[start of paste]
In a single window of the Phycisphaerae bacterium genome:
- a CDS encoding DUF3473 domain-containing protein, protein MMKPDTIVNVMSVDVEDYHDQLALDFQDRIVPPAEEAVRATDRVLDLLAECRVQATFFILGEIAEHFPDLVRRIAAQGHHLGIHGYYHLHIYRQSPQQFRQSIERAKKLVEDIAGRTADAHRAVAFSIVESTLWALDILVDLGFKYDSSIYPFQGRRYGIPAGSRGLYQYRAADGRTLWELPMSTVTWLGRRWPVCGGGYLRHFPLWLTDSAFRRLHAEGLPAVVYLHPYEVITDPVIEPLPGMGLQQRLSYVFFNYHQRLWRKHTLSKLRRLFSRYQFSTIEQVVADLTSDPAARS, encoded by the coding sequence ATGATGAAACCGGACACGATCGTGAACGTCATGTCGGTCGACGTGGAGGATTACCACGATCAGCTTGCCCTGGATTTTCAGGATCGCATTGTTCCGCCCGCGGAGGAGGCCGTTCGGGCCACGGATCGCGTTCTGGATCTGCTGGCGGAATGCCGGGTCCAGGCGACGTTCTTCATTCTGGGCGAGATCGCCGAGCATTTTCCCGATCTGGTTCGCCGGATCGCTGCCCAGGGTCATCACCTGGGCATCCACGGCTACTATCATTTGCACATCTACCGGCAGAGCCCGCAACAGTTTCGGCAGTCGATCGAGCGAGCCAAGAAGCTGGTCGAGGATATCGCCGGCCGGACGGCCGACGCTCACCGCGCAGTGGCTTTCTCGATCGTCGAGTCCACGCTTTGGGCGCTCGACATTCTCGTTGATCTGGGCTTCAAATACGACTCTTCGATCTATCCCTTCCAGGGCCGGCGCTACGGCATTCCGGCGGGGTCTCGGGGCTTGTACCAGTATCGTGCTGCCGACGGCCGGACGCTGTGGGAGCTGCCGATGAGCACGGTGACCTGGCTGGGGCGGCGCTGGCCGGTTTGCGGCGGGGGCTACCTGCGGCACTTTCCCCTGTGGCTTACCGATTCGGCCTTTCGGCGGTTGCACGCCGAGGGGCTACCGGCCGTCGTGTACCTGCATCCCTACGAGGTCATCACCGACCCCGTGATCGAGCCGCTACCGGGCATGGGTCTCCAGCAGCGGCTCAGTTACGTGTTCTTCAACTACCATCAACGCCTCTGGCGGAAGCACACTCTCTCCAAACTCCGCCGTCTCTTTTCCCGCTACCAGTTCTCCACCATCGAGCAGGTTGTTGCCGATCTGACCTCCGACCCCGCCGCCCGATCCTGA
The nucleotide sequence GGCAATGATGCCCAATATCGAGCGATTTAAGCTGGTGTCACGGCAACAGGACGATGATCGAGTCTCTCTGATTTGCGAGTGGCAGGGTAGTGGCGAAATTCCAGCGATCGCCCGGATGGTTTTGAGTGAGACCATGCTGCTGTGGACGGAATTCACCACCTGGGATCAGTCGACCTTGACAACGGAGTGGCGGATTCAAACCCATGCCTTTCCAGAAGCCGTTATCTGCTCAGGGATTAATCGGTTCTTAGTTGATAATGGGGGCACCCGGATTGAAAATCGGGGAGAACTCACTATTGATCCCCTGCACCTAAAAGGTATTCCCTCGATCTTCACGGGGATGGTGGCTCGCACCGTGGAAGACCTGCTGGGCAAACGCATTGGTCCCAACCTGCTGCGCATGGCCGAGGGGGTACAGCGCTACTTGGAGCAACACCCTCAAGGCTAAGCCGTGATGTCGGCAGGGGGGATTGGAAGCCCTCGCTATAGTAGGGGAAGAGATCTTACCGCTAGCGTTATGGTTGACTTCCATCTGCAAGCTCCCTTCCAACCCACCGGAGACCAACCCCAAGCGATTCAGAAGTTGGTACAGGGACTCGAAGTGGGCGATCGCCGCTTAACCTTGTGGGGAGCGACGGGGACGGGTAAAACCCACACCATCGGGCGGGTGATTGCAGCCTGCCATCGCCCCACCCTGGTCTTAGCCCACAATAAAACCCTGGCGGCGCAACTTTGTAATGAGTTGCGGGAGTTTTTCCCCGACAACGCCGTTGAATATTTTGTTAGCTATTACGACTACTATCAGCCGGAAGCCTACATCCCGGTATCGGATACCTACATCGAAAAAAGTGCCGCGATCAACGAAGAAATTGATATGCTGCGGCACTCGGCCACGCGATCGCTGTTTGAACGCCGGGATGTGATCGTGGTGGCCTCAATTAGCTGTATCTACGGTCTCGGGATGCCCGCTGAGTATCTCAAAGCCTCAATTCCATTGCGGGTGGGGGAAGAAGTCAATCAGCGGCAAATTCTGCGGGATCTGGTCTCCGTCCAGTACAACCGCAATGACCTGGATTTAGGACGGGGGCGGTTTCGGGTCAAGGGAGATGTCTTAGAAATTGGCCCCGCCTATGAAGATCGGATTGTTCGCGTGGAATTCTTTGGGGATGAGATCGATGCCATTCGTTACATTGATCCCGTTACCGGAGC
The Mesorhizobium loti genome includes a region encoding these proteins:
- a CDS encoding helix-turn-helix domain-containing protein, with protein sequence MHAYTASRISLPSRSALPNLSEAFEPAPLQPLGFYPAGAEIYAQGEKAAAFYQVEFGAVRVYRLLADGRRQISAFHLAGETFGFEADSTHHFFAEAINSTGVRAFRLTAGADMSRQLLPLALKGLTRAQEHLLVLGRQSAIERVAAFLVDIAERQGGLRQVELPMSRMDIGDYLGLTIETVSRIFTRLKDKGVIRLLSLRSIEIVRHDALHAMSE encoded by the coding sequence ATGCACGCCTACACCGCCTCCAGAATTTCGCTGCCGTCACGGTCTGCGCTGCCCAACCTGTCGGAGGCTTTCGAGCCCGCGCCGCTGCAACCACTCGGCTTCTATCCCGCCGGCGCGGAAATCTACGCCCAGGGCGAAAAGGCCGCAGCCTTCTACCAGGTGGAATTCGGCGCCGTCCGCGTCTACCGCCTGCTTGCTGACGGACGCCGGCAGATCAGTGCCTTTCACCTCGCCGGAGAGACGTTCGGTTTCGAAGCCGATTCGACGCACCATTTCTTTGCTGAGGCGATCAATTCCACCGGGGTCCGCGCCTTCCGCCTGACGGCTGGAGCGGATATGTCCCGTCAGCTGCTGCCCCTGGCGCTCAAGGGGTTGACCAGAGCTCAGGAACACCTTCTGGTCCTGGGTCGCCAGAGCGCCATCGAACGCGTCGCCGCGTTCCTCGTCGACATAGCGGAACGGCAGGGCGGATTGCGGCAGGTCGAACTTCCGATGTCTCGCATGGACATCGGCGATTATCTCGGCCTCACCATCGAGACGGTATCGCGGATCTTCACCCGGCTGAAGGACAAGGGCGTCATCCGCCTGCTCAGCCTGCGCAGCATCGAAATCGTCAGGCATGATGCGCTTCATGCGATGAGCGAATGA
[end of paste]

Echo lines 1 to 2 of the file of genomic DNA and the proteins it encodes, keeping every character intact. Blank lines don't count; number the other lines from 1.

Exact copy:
In a single window of the Phycisphaerae bacterium genome:
- a CDS encoding DUF3473 domain-containing protein, protein MMKPDTIVNVMSVDVEDYHDQLALDFQDRIVPPAEEAVRATDRVLDLLAECRVQATFFILGEIAEHFPDLVRRIAAQGHHLGIHGYYHLHIYRQSPQQFRQSIERAKKLVEDIAGRTADAHRAVAFSIVESTLWALDILVDLGFKYDSSIYPFQGRRYGIPAGSRGLYQYRAADGRTLWELPMSTVTWLGRRWPVCGGGYLRHFPLWLTDSAFRRLHAEGLPAVVYLHPYEVITDPVIEPLPGMGLQQRLSYVFFNYHQRLWRKHTLSKLRRLFSRYQFSTIEQVVADLTSDPAARS, encoded by the coding sequence ATGATGAAACCGGACACGATCGTGAACGTCATGTCGGTCGACGTGGAGGATTACCACGATCAGCTTGCCCTGGATTTTCAGGATCGCATTGTTCCGCCCGCGGAGGAGGCCGTTCGGGCCACGGATCGCGTTCTGGATCTGCTGGCGGAATGCCGGGTCCAGGCGACGTTCTTCATTCTGGGCGAGATCGCCGAGCATTTTCCCGATCTGGTTCGCCGGATCGCTGCCCAGGGTCATCACCTGGGCATCCACGGCTACTATCATTTGCACATCTACCGGCAGAGCCCGCAACAGTTTCGGCAGTCGATCGAGCGAGCCAAGAAGCTGGTCGAGGATATCGCCGGCCGGACGGCCGACGCTCACCGCGCAGTGGCTTTCTCGATCGTCGAGTCCACGCTTTGGGCGCTCGACATTCTCGTTGATCTGGGCTTCAAATACGACTCTTCGATCTATCCCTTCCAGGGCCGGCGCTACGGCATTCCGGCGGGGTCTCGGGGCTTGTACCAGTATCGTGCTGCCGACGGCCGGACGCTGTGGGAGCTGCCGATGAGCACGGTGACCTGGCTGGGGCGGCGCTGGCCGGTTTGCGGCGGGGGCTACCTGCGGCACTTTCCCCTGTGGCTTACCGATTCGGCCTTTCGGCGGTTGCACGCCGAGGGGCTACCGGCCGTCGTGTACCTGCATCCCTACGAGGTCATCACCGACCCCGTGATCGAGCCGCTACCGGGCATGGGTCTCCAGCAGCGGCTCAGTTACGTGTTCTTCAACTACCATCAACGCCTCTGGCGGAAGCACACTCTCTCCAAACTCCGCCGTCTCTTTTCCCGCTACCAGTTCTCCACCATCGAGCAGGTTGTTGCCGATCTGACCTCCGACCCCGCCGCCCGATCCTGA